If there is one phrase a manager who has just lost 5-0 does not want to hear - and assuredly, there are many - Steve Bruce probably managed it.
'That's probably the worst we've played [this season],' the Wigan boss said. Hull could be forgiven for wondering what, then, the eventual outcome would have been had Wigan played to their potential.
Because this was the most brutal reality check possible. Four points from two games had suggested that, difficult as it is for promoted teams to survive in the Premier League, Hull had a chance. The feelgood factor that has engulfed East Yorkshire, coupled with their fervent support, enabled them to feel that the KC Stadium may become the sort of venue opponents feared. And the news that Manchester United were considering a £7 million bid for Fraizer Campbell brought the hope that Hull would be reunited the striker who proved the catalyst to promotion.
Instead, Wigan thrashed them and, in the process, showed Hull the gulf between the Championship and the Premier League. 'These are the teams we still have to beat,' added their manager. 'There are three divisions in the Premier League. Last year, we nearly finished top of our division.' The affable Bruce's words were not meant with menace, but they hardly bode well. Wigan, from the bottom third of the Premier League, scored five times away at another of their counterparts.
'They've had five shots on target and they've won 5-0. It is a tough one to swallow,' said Phil Brown. Nevertheless, Hull's role in their own downfall means sympathy should be mitigated. Two of Wigan's goals - the first and fourth - came gift-wrapped. The others merely suggested the home side were being outclassed by more technically gifted opponents. Their manager summed up the problems facing Hull, who featured 10 survivors from their promotion-winning campaign. 'We had to put really a Championship team out,' explaining that with reference to the injuries incurred by George Boateng and Anthony Gardner, plus the absence of the 'loan-tied' Marlon King.
After acquitting themselves well in their two previous games, the lower-league players appeared intent on justifying comparisons to Derby County. For the opening goal, Kevin Kilbane's scuffed corner went in, via the despairing Sam Ricketts, who had erred in leaving his post. A Wigan corner had brought a goal, and so did Hull's first. Wigan counter-attacked with Amr Zaki releasing Antonio Valencia, whose 50-yard sprint from his own half culminated in a cool finish.
'At half-time, Hull City were beating Hull City,' lamented Brown. 'Wigan Athletic weren't beating us. 'We slipped up at a set-piece at one end and we slipped up at a set-piece at the other end. I can't accept the defending for the first goal and I can't accept the defending when we're taking a corner.'
Yet it is hard to claim it improved. Zaki placed the third goal in after a cut-back from Valencia before Chris Kirkland booted the ball 70 yards and Wayne Brown misjudged his back header to such an extent that he found Emile Heskey, who scored. Zaki, who looks a wonderful signing, supplied the fifth with a rasping shot.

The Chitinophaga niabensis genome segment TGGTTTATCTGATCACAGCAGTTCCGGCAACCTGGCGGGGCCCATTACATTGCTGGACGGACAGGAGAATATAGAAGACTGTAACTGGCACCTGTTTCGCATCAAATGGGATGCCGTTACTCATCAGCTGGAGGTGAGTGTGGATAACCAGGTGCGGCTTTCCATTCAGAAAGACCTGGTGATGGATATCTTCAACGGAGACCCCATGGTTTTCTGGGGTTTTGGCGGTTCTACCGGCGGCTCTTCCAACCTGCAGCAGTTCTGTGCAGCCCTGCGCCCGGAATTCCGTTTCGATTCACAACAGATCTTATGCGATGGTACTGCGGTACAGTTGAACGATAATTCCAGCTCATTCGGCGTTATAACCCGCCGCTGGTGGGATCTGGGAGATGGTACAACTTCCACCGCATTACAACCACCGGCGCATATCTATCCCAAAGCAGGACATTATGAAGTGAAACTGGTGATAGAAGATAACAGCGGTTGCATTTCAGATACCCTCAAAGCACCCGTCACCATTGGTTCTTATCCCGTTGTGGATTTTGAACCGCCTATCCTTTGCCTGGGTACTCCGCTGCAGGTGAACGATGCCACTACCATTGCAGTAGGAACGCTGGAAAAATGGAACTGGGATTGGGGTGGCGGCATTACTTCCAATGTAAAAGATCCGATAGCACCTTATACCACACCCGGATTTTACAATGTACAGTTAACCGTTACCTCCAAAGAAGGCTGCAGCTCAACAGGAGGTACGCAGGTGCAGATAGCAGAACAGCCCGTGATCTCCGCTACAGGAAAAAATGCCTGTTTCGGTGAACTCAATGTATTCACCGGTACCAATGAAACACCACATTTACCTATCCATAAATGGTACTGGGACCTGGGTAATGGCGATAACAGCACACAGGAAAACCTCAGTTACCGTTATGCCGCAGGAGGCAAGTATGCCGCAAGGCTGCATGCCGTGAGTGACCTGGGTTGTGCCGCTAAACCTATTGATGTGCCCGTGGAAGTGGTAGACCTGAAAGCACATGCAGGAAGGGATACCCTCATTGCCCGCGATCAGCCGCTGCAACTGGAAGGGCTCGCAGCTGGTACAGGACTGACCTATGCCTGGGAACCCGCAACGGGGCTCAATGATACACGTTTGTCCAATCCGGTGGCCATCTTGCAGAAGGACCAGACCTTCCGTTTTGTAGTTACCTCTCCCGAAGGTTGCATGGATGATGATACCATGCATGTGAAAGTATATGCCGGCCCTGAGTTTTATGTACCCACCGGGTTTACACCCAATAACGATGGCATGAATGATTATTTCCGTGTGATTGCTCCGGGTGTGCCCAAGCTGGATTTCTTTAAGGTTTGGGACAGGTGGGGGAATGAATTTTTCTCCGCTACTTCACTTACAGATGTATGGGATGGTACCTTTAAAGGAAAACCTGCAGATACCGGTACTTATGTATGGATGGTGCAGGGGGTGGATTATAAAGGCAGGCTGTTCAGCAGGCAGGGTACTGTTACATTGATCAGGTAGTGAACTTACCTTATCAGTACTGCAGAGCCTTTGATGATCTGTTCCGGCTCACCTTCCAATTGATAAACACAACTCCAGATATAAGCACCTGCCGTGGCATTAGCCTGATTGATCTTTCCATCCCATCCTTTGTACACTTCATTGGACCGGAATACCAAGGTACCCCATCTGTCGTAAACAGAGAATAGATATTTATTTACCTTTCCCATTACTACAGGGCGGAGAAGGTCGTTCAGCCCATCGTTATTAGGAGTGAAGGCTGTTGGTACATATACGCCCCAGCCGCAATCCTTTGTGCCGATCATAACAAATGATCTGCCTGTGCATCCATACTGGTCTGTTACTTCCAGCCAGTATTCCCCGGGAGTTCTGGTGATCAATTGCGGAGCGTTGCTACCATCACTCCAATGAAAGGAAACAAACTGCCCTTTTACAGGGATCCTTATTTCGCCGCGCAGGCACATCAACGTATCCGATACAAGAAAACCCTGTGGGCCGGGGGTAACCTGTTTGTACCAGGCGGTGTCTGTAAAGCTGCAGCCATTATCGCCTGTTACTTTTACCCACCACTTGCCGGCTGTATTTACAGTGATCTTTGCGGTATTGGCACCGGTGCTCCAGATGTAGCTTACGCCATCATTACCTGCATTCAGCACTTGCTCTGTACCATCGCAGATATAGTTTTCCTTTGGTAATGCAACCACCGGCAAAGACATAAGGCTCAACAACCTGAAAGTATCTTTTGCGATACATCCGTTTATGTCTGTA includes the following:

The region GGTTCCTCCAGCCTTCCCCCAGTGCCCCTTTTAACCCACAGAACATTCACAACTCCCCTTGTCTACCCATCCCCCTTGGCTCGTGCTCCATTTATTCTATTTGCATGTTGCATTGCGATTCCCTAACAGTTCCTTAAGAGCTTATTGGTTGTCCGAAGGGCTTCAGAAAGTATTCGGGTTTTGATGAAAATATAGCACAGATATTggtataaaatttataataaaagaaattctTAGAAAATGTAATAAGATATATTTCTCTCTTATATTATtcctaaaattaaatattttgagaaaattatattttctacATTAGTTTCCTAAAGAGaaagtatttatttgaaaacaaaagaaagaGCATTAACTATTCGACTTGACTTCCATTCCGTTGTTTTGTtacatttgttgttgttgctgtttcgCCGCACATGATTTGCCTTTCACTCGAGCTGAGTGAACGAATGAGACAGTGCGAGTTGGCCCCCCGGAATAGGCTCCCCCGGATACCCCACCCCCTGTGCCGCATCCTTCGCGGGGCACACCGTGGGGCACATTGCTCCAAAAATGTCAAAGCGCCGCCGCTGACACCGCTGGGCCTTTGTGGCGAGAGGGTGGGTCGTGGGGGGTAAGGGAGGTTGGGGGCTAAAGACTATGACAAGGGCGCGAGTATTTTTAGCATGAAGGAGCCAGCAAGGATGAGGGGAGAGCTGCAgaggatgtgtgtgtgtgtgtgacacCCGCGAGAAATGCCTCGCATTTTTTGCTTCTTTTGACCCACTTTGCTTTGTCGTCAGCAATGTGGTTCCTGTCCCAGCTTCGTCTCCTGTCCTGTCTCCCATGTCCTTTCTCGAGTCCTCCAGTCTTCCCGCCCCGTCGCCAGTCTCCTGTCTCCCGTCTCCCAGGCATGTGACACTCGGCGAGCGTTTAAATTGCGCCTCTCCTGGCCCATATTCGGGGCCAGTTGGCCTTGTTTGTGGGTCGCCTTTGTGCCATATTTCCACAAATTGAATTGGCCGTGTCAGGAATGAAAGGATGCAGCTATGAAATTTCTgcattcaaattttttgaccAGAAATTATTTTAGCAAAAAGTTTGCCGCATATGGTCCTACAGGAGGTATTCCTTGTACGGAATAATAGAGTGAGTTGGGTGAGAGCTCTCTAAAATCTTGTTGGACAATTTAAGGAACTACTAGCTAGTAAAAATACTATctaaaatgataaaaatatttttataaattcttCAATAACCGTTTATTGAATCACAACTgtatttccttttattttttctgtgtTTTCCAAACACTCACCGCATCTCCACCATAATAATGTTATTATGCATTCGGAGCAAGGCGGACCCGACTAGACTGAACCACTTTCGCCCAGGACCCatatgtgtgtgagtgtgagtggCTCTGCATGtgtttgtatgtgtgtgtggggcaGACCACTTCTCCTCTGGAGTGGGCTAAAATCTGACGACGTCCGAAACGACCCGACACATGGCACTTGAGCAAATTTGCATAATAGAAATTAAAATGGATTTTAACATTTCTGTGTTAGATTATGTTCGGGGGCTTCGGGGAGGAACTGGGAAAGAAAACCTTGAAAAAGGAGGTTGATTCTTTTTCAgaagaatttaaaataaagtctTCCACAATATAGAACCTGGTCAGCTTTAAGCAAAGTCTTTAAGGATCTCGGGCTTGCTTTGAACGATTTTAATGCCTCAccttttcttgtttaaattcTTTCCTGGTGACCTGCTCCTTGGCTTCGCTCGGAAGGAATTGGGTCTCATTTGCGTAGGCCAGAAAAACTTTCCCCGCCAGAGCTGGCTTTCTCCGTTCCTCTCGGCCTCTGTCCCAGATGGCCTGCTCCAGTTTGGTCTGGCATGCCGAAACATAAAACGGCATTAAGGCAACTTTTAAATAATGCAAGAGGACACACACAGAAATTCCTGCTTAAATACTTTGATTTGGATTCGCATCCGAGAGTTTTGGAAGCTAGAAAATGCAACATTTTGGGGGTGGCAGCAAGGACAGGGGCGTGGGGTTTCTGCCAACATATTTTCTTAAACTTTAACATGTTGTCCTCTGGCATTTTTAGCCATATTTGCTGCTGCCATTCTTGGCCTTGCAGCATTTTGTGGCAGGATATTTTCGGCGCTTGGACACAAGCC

'I thought the outstanding player on the pitch was Valencia,' added Bruce. 'Zaki was doing what we thought he could do.' His cosmopolitan recruitment policy is bearing fruit. The difference between Premier League and Championship appeared to lie in speed and skill - particularly that of Valencia and Zaki - plus the physical strength of Lee Cattermole and Wilson Palacios.
Campbell, yet to score a Premier League goal, would at least supply some much-needed acceleration. That chairman Paul Duffen is willing to pay £7 million suggests Hull won't go down for a lack of investment. Yet a striker can be irrelevant unless the defending improves. While City's largesse may help Manchester United fund their bid for Dimitar Berbatov, the question can be posed if the defence requires reinforcements even more than the attack.
While their team floundered, at least the Hull supporters kept the volume high. Outside the KC Stadium, meanwhile, the club sponsors erected what they term a fun park. They needn't have done. Wigan found plenty of ways of entertaining themselves inside the ground.
MAN OF THE MATCH: Antonio Valencia (Wigan) - A superb solo goal was the highlight of his performance, but Valencia's assist for Zaki's goal was a further reason why Bruce will be grateful when the transfer window closes with the Ecuadorian still at the JJB Stadium. Zaki, it has to be said, was an equally deserving candidate.
HULL VERDICT: There are so many causes for concern. The defence - excellent at Blackburn a week ago - was awful in the absence of the injury-prone Gardner. Boateng, too, is another whose reputation grew when he didn't take the field. As was feared, too few of the City players remotely resembled Premier League performers today. That, as Brown suggested, Hull had as many opportunities as Wigan should provide scant consolation. The visitors had the class to take theirs.
WIGAN VERDICT: Bruce has quietly built an excellent side. Wigan may lack strength in depth, but they possess a blend of physical force and flair that should serve them well. If Zaki can prove prolific, they might sneak into the top 10. Bruce may believe they are in the Premier League's third division, but the table may soon tell a different story.